WA’s energy minister to roll back anti-battery regulations “within the month”

An energy market regulation that effectively bans homes in Western Australia with battery storage from feeding power back into the grid will be removed within a month, the state’s energy minister Mike Nahan has said, paving the way for more widespread uptake of the technology.

The ban – imposed by state-owned utilities Western Power and Synergy – was first highlighted by RenewEconomy last month. Since then, it has become a major political issue, leading Mike Nahan to describe it as “red tape gone mad” during a debate in parliament.

Nahan has predicted the state’s homes and businesses will continue to take up rooftop solar will, with the market growing at 30 per cent a year. Battery storage will also be popular, although he says its prices are not yet competitive.

Nahan told the ABC this week that the state-owned utility retailer Synergy will offer home battery storage systems when they become affordable, most likely in the middle of 2016, and will seek to match the offering of its privately owned rival Alinta Energy.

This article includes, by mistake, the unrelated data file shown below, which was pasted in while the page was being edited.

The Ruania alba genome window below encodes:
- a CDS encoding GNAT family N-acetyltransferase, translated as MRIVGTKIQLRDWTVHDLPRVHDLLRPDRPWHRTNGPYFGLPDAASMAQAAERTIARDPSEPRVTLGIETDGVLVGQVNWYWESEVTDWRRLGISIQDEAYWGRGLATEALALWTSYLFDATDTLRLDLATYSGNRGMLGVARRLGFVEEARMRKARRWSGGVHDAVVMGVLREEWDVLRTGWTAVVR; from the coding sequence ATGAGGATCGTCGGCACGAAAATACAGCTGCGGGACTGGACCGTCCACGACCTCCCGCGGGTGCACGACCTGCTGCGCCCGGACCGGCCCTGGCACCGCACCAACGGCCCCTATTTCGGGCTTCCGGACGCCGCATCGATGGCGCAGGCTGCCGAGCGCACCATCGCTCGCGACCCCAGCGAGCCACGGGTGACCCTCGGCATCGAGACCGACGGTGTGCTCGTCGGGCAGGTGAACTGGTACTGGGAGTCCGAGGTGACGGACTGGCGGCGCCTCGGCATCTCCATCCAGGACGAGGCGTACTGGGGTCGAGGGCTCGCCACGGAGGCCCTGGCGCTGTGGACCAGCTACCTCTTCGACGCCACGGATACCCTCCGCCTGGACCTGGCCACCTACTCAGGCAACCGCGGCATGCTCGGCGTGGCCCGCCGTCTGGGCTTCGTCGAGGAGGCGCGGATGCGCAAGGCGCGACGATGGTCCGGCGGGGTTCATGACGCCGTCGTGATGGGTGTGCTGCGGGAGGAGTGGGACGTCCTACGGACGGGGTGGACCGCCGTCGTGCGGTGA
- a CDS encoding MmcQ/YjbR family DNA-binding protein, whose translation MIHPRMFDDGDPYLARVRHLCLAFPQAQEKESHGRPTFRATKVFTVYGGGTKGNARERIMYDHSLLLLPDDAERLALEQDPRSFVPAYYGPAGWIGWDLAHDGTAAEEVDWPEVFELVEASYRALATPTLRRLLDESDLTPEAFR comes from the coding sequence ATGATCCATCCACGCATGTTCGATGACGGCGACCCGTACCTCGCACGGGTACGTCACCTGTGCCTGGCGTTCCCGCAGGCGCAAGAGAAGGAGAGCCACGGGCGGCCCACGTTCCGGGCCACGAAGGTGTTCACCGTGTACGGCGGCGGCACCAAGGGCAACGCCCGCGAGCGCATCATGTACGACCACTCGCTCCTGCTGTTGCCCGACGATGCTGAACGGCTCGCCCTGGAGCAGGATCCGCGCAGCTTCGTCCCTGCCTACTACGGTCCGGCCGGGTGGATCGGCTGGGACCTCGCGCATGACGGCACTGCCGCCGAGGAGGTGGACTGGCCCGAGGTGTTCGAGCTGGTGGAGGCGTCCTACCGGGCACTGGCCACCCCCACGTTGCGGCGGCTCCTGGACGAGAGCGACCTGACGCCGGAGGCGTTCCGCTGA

“Batteries still are, for most households, not commercial,” Nahan said. “They are coming down in price  but I understand they are experimental.

“[For] certain households and businesses, depending on the consumption, it makes sense – but for the vast majority it does not yet. Synergy and other [companies] … are preparing to get into the market, get an investment, understand it and when batteries come down, they’ll be ready to go.”

The ABC said Synergy will likely be ready to offer the systems to households by the middle of next year, following the launch of a package of solar PV products and energy management solutions for homes and businesses, set to be announced in early 2016.

Dr Nahan said the Government was also set to remove a regulation which prohibits batteries from feeding energy back into the grid, in a move expected to flatten the peaks and troughs of solar power.

“The limit has been the regulator, the ERA,” he said. “I’ve discussed with ERA, Western Power and Synergy [the need to] to eliminate any barrier to having … electrons from batteries coming onto the grid, and I expect that to change within the month.”

© 2015 Solar Choice Pty Ltd

Giles Parkinson